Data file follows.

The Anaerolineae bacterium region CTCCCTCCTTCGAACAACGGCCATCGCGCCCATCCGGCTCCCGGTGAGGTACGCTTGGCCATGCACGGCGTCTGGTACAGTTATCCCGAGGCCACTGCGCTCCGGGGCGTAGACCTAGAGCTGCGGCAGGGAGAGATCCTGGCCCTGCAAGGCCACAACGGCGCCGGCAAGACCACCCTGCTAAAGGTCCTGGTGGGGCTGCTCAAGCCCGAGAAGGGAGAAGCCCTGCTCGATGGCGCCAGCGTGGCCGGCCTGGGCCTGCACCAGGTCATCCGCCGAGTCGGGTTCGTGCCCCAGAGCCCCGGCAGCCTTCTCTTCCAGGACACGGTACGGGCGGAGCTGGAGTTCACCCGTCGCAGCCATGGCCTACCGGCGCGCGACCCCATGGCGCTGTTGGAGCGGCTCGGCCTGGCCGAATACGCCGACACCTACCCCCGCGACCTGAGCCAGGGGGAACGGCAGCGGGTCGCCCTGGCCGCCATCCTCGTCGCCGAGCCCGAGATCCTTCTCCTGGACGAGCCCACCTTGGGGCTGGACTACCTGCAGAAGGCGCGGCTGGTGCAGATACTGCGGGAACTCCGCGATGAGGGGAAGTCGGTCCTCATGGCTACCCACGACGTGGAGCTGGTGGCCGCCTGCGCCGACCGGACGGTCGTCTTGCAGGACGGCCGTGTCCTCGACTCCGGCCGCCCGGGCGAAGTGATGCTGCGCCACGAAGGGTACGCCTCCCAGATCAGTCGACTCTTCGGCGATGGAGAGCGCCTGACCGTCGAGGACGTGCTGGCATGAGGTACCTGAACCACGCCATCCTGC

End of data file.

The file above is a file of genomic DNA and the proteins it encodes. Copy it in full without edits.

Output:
The Anaerolineae bacterium region CTCCCTCCTTCGAACAACGGCCATCGCGCCCATCCGGCTCCCGGTGAGGTACGCTTGGCCATGCACGGCGTCTGGTACAGTTATCCCGAGGCCACTGCGCTCCGGGGCGTAGACCTAGAGCTGCGGCAGGGAGAGATCCTGGCCCTGCAAGGCCACAACGGCGCCGGCAAGACCACCCTGCTAAAGGTCCTGGTGGGGCTGCTCAAGCCCGAGAAGGGAGAAGCCCTGCTCGATGGCGCCAGCGTGGCCGGCCTGGGCCTGCACCAGGTCATCCGCCGAGTCGGGTTCGTGCCCCAGAGCCCCGGCAGCCTTCTCTTCCAGGACACGGTACGGGCGGAGCTGGAGTTCACCCGTCGCAGCCATGGCCTACCGGCGCGCGACCCCATGGCGCTGTTGGAGCGGCTCGGCCTGGCCGAATACGCCGACACCTACCCCCGCGACCTGAGCCAGGGGGAACGGCAGCGGGTCGCCCTGGCCGCCATCCTCGTCGCCGAGCCCGAGATCCTTCTCCTGGACGAGCCCACCTTGGGGCTGGACTACCTGCAGAAGGCGCGGCTGGTGCAGATACTGCGGGAACTCCGCGATGAGGGGAAGTCGGTCCTCATGGCTACCCACGACGTGGAGCTGGTGGCCGCCTGCGCCGACCGGACGGTCGTCTTGCAGGACGGCCGTGTCCTCGACTCCGGCCGCCCGGGCGAAGTGATGCTGCGCCACGAAGGGTACGCCTCCCAGATCAGTCGACTCTTCGGCGATGGAGAGCGCCTGACCGTCGAGGACGTGCTGGCATGAGGTACCTGAACCACGCCATCCTGC